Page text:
Surgical experience, caseload, and short-term complications at radical prostatectomy


No data have previously been available on the relationship between surgical experience, surgical volume and complication and transfusion rates in patients undergoing minimally invasive forms of radical prostatectomy (e.g., laparoscopic radical prostatectomy with or without robot assistance).

Budäus et al. have now reported data from > 2,500 patients who received a minimally invasive radical prostatectomy in Florida between 2002 and 2008. To understand the implications of their report, you need some definitions:

  • Surgical experience (SE) is the number of procedures performed by an individual surgeon from the beginning of the study until each specific minimally invasive procedure. (It inevitably goes up by one after each procedure carried out.)
  • Annual caseload (AC) is the number of operations carried out by an individual surgeon in any one year.

Budäus et al. wanted to see if there was any specific series of trends that associated SE, AC, and in-hospital complication and transfusion rates (i.e., short-term complications of surgery). We need to be clear that this study was not designed to assess longer-term outcomes and complications such as incontinence or ED.

The authors appear to have categorized surgeons into three groups based on their annual caseload:

  • Surgeons with a low AC do less than 16 minimally invasive procedures in a year.
  • Surgeons with an intermediate AC do between 16 and 76 minimally invasive procedures in a year.
  • Surgeons with a high AC do more than 76 minimally invasive procedures in a year.

Here are the results of their analysis:

  • Overall AC ranged from 1 to 171.
  • Overall SE ranged from 1 to 500.
  • Between 2002 and 2005
    • Nearly all surgeons (94-100 percent) fell into the low AC group.
    • Surgeons in the low AC group carried out between 46 and 100 percent of all minimally invasive procedures.
  • Between 2006 and 2008
    • At least three-quarters of surgeons (76-82 percent) still fell into the low AC group.
    • Surgeons in the low AC group carried out only 27 to 32 percent of all minimally invasive procedures.
  • Short-term complication rates were
    • 68 percent less likely for patients operated on by surgeons in the high AC group that by surgeons in the low AC group.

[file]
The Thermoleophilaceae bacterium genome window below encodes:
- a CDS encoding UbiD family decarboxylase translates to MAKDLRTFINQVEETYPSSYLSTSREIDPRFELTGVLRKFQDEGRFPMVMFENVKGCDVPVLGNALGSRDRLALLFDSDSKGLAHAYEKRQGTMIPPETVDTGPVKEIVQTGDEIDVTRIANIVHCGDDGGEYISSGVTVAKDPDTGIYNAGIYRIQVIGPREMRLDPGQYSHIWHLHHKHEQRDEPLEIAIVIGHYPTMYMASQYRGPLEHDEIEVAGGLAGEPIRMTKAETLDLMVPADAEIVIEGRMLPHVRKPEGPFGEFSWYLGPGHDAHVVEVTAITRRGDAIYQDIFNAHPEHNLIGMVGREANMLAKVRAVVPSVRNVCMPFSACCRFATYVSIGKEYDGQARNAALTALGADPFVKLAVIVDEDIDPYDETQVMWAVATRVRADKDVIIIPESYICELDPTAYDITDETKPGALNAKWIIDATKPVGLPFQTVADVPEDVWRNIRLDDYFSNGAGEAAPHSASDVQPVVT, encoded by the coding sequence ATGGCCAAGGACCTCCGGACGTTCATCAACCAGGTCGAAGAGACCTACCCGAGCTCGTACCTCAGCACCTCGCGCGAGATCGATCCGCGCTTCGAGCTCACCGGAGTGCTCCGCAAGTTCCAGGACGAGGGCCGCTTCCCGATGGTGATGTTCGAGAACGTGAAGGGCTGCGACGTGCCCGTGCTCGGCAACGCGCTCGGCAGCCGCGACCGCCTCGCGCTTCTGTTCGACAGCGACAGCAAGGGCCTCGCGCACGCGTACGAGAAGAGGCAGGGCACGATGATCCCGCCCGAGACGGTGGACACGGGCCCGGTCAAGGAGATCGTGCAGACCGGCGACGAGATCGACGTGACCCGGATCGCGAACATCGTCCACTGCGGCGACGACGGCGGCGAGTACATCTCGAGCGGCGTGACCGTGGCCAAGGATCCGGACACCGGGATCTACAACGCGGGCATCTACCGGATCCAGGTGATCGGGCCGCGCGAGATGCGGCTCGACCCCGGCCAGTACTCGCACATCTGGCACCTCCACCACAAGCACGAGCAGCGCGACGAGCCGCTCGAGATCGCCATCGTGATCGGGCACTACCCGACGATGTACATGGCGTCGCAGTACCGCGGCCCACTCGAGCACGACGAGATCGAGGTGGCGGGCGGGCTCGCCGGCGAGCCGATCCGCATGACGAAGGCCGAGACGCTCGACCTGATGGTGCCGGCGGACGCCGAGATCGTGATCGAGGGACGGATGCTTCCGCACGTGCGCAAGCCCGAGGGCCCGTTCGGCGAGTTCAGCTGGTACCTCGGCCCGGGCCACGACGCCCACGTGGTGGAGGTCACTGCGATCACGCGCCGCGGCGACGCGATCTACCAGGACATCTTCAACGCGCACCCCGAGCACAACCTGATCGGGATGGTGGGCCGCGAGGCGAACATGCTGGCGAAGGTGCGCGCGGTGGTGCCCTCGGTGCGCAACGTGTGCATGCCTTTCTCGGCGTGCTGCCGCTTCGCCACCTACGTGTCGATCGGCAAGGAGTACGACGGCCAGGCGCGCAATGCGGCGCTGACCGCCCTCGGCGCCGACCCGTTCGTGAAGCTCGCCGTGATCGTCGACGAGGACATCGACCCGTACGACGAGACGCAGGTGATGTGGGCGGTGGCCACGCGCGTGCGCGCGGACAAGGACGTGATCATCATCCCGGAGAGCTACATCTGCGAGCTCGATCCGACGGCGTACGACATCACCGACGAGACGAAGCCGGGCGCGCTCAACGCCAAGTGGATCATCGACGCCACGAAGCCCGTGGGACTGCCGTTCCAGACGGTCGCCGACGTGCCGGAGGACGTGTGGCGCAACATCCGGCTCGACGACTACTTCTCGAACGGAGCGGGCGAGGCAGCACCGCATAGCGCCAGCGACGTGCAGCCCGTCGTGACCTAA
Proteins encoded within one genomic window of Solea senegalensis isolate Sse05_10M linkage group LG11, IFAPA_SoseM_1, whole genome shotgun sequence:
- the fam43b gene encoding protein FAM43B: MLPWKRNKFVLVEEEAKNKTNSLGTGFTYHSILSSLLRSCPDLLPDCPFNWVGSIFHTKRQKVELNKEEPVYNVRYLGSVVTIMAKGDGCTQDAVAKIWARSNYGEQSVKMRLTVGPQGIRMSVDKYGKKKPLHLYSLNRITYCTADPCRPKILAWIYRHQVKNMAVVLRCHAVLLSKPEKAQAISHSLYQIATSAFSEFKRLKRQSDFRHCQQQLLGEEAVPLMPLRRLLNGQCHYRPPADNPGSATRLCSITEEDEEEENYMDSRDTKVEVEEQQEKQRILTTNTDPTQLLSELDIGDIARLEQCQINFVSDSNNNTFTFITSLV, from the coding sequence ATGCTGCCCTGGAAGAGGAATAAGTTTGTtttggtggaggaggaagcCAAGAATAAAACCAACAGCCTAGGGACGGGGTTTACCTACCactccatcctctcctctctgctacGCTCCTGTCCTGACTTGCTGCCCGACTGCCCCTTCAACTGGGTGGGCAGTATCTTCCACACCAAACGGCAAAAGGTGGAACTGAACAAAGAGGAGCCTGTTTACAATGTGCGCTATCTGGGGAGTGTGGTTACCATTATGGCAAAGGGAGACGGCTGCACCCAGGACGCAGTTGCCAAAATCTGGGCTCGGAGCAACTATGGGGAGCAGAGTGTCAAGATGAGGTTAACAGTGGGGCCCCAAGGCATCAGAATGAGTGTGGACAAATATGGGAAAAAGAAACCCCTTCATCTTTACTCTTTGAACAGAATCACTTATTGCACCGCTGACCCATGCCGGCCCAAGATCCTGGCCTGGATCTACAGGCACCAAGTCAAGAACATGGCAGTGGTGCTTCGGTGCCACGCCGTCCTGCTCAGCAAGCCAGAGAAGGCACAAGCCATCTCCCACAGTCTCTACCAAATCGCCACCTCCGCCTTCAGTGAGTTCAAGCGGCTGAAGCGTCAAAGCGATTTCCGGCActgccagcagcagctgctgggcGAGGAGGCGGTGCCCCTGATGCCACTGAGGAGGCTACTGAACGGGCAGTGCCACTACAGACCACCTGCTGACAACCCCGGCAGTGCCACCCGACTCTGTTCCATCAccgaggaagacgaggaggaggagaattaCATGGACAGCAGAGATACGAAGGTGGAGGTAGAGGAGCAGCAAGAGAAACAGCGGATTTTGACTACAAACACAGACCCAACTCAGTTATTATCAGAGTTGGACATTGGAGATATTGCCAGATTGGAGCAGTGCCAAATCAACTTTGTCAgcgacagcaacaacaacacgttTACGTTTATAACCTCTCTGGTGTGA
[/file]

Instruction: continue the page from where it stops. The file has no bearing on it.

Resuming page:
• 51 percent less likely for patients operated on by surgeons in the intermediate AC group that by surgeons in the low AC group.
  • Blood transfusions were
    • 83 percent less likely for patients operated on by surgeons in the high AC group that by surgeons in the low AC group.
    • 80 percent less likely for patients operated on by surgeons in the intermediate AC group that by surgeons in the low AC group.

The authors draw three specific conclusions:

  • Higher levels of surgical experience with minimally invasive forms of radical prostatectomy reduce patient risk for short-term complications and blood transfusions.
  • Even in 2008, most of the surgeons (82 percent) were in the low AC group.
  • In 2008 surgeons in the low AC group still carried out 32 percent of all minimally invasive radical prostatectomies in Florida.

The authors also state that, “These findings should be considered at informed consent.” In other words, patients need to be advised, prior to surgery, whether their surgeons meet criteria for low, intermediate, or high levels of surgical experience and annual caseload.

It is worth noting that, for surgeons who are in the low AC group, even if they did the maximum number of procedures every year for a surgeon in that group, i.e., 15 procedures a year, it would take them about 15 years to reach the generally recognized basic level of sufficient skill to get good, reliable outcomes. Another new paper by Secin et al. has just confirmed that a surgeon needs to carry out at least 200 to 250 laparoscopic radical prostatectomies (LRPs) to reach a plateau level for minimal risk of positive surgical margins (regardless of prior experience carrying out open surgeries). Every patient who allows himself to be given a minimally invasive radical prostatectomy by a surgeon with a low SE and a low AC may, quite literally, be placing his life in that surgeon’s hands.

2 Responses

  1. Sounds like a riddle. How can surgeons gain the experience if patients only go to the most experienced surgeons?

  2. In the UK the National Health Service has concentrated radical prostatectomies in fewer hospitals to increase surgeon AC. Even so AC levels are often low. In my case a low SE and low AC surgeon left me with a positive margin. Although this can happen with any surgeon, I feel it would have been more ethical if my surgeon had been completely forthcoming about the widely held view that 250 procedures are required to achieve optimum results.

    Yes, new surgeons need to start somewhere, but their patients should be made fully aware of the implications, which I wasn’t. Interestingly the most experienced surgeons seem to be the most open about the possibility of positive margins, even in the most experienced hands — perhaps because they feel more secure. As patients we do not expect miracles, just complete honesty at the outset.

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